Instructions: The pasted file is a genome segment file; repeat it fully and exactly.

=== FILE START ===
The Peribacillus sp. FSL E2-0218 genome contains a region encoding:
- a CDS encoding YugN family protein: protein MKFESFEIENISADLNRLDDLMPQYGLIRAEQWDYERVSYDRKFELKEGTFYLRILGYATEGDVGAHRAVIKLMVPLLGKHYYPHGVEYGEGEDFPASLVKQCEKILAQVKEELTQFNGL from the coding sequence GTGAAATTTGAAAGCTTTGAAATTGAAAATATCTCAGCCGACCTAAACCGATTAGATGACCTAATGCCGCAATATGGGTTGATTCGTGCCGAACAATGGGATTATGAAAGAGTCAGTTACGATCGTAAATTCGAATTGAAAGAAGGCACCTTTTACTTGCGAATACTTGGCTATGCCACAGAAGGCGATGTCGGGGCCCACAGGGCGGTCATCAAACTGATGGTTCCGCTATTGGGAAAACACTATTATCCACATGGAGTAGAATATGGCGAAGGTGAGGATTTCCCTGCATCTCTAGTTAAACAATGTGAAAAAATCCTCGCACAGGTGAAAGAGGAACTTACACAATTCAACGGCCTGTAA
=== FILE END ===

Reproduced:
The Peribacillus sp. FSL E2-0218 genome contains a region encoding:
- a CDS encoding YugN family protein: protein MKFESFEIENISADLNRLDDLMPQYGLIRAEQWDYERVSYDRKFELKEGTFYLRILGYATEGDVGAHRAVIKLMVPLLGKHYYPHGVEYGEGEDFPASLVKQCEKILAQVKEELTQFNGL from the coding sequence GTGAAATTTGAAAGCTTTGAAATTGAAAATATCTCAGCCGACCTAAACCGATTAGATGACCTAATGCCGCAATATGGGTTGATTCGTGCCGAACAATGGGATTATGAAAGAGTCAGTTACGATCGTAAATTCGAATTGAAAGAAGGCACCTTTTACTTGCGAATACTTGGCTATGCCACAGAAGGCGATGTCGGGGCCCACAGGGCGGTCATCAAACTGATGGTTCCGCTATTGGGAAAACACTATTATCCACATGGAGTAGAATATGGCGAAGGTGAGGATTTCCCTGCATCTCTAGTTAAACAATGTGAAAAAATCCTCGCACAGGTGAAAGAGGAACTTACACAATTCAACGGCCTGTAA